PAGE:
By Jeff J. Brown
Pictured above: the May 4th uprising in China started in Beijing, with 3,000 angry students marching on the streets. They helped fan the flames of revulsion against Western imperialism destroying their people with drug cartel opium, while raping and pillaging their national resources. Within days, tens of cities around the country were filling the streets and began demanding Marxist socialism and the dream of communism for their future. It took thirty-five million martyrs over the world’s longest civil war and they were finally victorious in liberation from colonialism in a Free China, on October 1, 1949. Humanity has never been the same since.
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Live from the streets of China, Jeff
Downloadable SoundCloud podcast (also at the bottom of this page), YouTube video, as well as being syndicated on iTunes, Stitcher Radio, RUvid and Ivoox (links below),
I have written much about China’s gripping, gritty, heroic and valiant struggle during the first half of the 20th century, to kick out imperial Japan; drug dealing Western colonialists and their armies, and fascist Chinese nationalists – all hellbent on destroying Mao Zedong and the Communist Party of China (CPC), after its founding in 1921. Check out The China Trilogy below and I invite you read it. The background, events and people involved, on all sides, are infinitely fascinating and inspiring.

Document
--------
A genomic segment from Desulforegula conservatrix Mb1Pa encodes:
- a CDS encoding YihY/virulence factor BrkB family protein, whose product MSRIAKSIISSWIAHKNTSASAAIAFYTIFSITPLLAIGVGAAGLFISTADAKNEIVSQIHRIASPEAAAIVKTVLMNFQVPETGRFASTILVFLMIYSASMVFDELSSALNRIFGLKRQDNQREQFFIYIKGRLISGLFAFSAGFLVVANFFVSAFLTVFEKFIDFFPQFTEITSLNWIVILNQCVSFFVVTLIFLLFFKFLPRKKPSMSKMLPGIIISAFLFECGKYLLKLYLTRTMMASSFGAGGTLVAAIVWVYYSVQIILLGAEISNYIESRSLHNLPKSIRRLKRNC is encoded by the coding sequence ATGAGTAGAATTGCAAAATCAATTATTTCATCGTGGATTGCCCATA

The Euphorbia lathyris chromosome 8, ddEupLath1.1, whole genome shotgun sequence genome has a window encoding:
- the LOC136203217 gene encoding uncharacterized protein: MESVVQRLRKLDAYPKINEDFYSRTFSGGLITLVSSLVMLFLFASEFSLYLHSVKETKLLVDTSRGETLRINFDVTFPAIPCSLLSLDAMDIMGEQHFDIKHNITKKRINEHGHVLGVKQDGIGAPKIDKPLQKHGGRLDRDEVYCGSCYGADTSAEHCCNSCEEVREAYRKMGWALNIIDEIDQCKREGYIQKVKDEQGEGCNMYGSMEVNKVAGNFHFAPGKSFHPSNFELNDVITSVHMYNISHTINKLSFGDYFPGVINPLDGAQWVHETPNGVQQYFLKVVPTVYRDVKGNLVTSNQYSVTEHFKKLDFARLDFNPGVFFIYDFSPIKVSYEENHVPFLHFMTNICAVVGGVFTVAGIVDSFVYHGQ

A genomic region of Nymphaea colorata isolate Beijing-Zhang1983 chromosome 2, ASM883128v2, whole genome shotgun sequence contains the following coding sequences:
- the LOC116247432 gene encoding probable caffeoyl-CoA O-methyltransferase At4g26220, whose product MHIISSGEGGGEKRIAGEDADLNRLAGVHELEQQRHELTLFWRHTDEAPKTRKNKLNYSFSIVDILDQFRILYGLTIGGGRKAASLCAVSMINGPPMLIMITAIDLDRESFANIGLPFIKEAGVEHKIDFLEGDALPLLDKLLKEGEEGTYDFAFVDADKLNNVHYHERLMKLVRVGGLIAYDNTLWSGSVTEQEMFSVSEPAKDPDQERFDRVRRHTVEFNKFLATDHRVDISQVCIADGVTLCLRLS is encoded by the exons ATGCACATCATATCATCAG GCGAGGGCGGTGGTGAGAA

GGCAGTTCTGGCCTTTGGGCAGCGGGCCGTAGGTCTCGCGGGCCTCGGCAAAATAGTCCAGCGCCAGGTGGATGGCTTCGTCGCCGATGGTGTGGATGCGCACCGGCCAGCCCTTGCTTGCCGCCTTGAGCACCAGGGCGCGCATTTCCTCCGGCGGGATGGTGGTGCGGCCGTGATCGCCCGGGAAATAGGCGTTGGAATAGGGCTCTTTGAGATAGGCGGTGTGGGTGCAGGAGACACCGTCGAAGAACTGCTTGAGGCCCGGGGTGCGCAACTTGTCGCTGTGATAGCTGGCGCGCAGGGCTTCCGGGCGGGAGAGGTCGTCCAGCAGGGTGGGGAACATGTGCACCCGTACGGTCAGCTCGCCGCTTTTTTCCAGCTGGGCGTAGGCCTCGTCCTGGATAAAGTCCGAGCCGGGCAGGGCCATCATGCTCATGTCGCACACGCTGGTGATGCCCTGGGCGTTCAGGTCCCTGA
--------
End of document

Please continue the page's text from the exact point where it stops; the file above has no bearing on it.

Starting in the early 1900s, Chinese intellectuals began to call for completely rejecting “old China” and traditional Chinese philosophy, which were branded as the source of all the country’s hapless efforts to kick out Western and Japanese imperialists, and regain their independence. The New Youth Movement called for beating the West at their own game, fully adopting Occidental governance, teaching, research, development and culture. This radical platform shows just how frustrated were China’s intellectuals and youth about one-fourth of their people being kept addicted to drugs by the West, and the ease with which these foreigners could rape and plunder the citizens and their natural resources with impunity. Others, like Mao Zedong (for a time at least) felt that a middle road was preferable, keeping what was good about Confucism, while filling in the gaps with Western culture.